SolarWorld looks set to lose its dispute in US courts with Hemlock Semiconductor.
A decision issued on Wednesday evening is in favour of the polysilicon supplier, which alleged breach of supply contracts worth US$770 million, with an official 1st instance ruling now expected.
The judge has called on Hemlock to propose a “judgement listing the amount of accrued damages” before 22 July and indicates the his intention to file .
SolarWorld has stressed that the decision is not a final judgement but does mean that there will be no jury trial. The judge alone will make a decision on the case.
“A date on which such judgement will be announced has not yet been set by the court,” SolarWorld said in a statement.
“If the court should decide in favor of the plaintiff, SolarWorld Industries Sachsen GmbH will appeal against this judgment of the first instance in the United States.
“Inspite of this court decision, SolarWorld AG continues to assume that Hemlock will not be able to actually enforce any claims in Germany. There are anti-trust concerns under European law regarding the effectiveness of the underlying supply contracts. If a potential ruling by a US court was to be enforced in Germany, Hemlock would have to initiate a recognition process at German courts according to Sec. 722 (1) of the German code of civil procedure,” the company said.
Last month the judge declined a request by SolarWorld to reopen oral evidence gathering, instead giving it the chance to submit no more than 10 pages of written evidence. The move was interpreted by some in the industry as a sign that the judge was minded to find against SolarWorld, an interpretation that would seem consistent with the granting of summary judgement.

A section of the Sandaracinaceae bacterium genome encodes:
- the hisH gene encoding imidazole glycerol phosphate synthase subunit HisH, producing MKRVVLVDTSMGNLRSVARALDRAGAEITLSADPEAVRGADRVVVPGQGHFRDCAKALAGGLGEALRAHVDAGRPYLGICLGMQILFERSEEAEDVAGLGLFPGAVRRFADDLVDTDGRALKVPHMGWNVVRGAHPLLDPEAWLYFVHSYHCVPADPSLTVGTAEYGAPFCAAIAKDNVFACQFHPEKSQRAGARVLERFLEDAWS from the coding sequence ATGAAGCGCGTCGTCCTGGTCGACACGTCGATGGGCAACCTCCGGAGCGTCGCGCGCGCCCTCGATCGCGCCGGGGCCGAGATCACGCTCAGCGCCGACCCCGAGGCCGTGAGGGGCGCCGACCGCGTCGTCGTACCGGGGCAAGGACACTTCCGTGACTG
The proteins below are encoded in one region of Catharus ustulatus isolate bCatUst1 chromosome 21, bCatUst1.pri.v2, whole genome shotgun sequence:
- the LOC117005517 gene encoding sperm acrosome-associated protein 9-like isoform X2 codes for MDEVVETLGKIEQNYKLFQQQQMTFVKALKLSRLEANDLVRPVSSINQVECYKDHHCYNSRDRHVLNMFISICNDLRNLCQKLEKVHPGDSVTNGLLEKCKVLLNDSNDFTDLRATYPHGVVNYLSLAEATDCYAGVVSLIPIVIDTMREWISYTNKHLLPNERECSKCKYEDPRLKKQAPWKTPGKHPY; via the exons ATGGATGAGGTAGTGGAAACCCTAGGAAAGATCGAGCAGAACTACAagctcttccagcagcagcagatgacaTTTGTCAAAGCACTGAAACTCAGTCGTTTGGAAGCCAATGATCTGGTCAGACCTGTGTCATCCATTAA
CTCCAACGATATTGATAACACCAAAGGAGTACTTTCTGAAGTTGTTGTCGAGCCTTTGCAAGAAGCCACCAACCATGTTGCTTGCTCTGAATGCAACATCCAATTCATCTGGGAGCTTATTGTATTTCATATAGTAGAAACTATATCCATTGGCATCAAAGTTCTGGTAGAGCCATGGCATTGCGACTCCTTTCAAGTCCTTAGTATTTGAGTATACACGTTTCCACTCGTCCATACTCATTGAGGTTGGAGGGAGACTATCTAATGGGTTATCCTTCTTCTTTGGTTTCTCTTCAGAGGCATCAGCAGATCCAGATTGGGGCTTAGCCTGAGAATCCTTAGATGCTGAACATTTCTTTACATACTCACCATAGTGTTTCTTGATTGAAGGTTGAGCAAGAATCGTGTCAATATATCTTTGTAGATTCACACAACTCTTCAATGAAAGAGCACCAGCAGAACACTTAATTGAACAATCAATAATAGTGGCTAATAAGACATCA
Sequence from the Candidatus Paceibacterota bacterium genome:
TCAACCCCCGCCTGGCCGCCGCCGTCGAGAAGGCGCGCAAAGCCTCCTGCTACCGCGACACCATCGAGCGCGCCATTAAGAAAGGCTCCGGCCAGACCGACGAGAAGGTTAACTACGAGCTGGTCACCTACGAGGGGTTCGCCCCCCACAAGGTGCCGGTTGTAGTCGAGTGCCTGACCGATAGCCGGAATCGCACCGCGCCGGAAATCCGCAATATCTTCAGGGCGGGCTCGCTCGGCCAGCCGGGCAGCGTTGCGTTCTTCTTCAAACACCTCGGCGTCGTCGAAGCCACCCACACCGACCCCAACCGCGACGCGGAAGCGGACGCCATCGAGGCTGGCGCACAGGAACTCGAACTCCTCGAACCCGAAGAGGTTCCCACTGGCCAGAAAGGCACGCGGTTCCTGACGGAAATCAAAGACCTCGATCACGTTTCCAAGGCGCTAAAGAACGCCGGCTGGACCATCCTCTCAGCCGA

The judge’s ruling includes a detailed discussion on how to calculate the scale of damages taking ito account that the contract was on a take-or-pay basis and that Hemlock did save some costs by not producing the polysilicon it would have sold to Deutsche Solar.
“Deutsche Solar has not carried its burden of demonstrating that the provisions are actually penalties and the fact that the contracts are take-or-pay supports the indeterminacy of damages at the time the Supply Agreements were formed. Hemlock will be awarded the damages it requests,” the ruling states.
Last month, PV Tech reported that Swedbank had told investors that a ruling in favour of Hemlock would increase the chances of a settlement in the trade case. This was confirmation of industry speculation that Hemlock was willing to alter its position in return for SolarWorld dropping its trade complaints in the US. Hemlock would then benefit from China dropping its actions on US-produced polysilicon.
Court documents show that this was indeed the case as early as 2012. Dow Corning VP Joseph Rinaldi, writing in an email to Solarworld chief Frank Asbeck, said that if he signed a letter to the US department of trade dropping the case, the status of the legal action would change:
“You have my word that if you sign [the letter] we can have productive discussion tomorrow and I will be prepared [to] offer you a [sic] multistep relief you need, including some immediate relief,” SolarWorld was told.
A letter was indeed sent by Solarworld with some changes and ultimately, negotiations broke down.
The companies remain in contact however.